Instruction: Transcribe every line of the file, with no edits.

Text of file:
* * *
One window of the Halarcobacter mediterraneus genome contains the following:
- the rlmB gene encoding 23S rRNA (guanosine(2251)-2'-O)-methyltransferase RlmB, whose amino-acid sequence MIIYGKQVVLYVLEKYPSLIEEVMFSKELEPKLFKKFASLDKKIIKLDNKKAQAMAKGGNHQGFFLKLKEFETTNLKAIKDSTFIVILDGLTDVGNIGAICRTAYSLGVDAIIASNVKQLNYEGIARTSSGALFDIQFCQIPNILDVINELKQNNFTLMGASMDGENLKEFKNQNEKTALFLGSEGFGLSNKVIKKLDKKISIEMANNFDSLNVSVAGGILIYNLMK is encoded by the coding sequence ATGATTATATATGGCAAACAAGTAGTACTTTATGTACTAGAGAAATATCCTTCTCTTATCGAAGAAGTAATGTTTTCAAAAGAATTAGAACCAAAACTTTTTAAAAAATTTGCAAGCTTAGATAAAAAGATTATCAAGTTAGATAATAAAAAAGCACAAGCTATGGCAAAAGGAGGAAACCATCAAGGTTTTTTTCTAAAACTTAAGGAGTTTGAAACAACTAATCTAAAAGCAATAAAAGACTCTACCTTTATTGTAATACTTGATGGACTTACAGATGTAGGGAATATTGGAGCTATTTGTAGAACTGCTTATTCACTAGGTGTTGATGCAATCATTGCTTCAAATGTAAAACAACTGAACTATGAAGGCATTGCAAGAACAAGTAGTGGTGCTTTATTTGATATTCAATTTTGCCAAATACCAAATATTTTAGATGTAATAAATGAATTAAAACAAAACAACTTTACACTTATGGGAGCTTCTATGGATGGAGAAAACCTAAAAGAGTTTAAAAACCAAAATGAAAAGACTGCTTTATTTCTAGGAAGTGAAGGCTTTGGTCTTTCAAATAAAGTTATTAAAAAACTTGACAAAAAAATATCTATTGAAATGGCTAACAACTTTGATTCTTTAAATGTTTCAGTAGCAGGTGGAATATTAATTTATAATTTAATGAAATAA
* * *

One window of the Halarcobacter mediterraneus genome contains the following:
- the rlmB gene encoding 23S rRNA (guanosine(2251)-2'-O)-methyltransferase RlmB, whose amino-acid sequence MIIYGKQVVLYVLEKYPSLIEEVMFSKELEPKLFKKFASLDKKIIKLDNKKAQAMAKGGNHQGFFLKLKEFETTNLKAIKDSTFIVILDGLTDVGNIGAICRTAYSLGVDAIIASNVKQLNYEGIARTSSGALFDIQFCQIPNILDVINELKQNNFTLMGASMDGENLKEFKNQNEKTALFLGSEGFGLSNKVIKKLDKKISIEMANNFDSLNVSVAGGILIYNLMK is encoded by the coding sequence ATGATTATATATGGCAAACAAGTAGTACTTTATGTACTAGAGAAATATCCTTCTCTTATCGAAGAAGTAATGTTTTCAAAAGAATTAGAACCAAAACTTTTTAAAAAATTTGCAAGCTTAGATAAAAAGATTATCAAGTTAGATAATAAAAAAGCACAAGCTATGGCAAAAGGAGGAAACCATCAAGGTTTTTTTCTAAAACTTAAGGAGTTTGAAACAACTAATCTAAAAGCAATAAAAGACTCTACCTTTATTGTAATACTTGATGGACTTACAGATGTAGGGAATATTGGAGCTATTTGTAGAACTGCTTATTCACTAGGTGTTGATGCAATCATTGCTTCAAATGTAAAACAACTGAACTATGAAGGCATTGCAAGAACAAGTAGTGGTGCTTTATTTGATATTCAATTTTGCCAAATACCAAATATTTTAGATGTAATAAATGAATTAAAACAAAACAACTTTACACTTATGGGAGCTTCTATGGATGGAGAAAACCTAAAAGAGTTTAAAAACCAAAATGAAAAGACTGCTTTATTTCTAGGAAGTGAAGGCTTTGGTCTTTCAAATAAAGTTATTAAAAAACTTGACAAAAAAATATCTATTGAAATGGCTAACAACTTTGATTCTTTAAATGTTTCAGTAGCAGGTGGAATATTAATTTATAATTTAATGAAATAA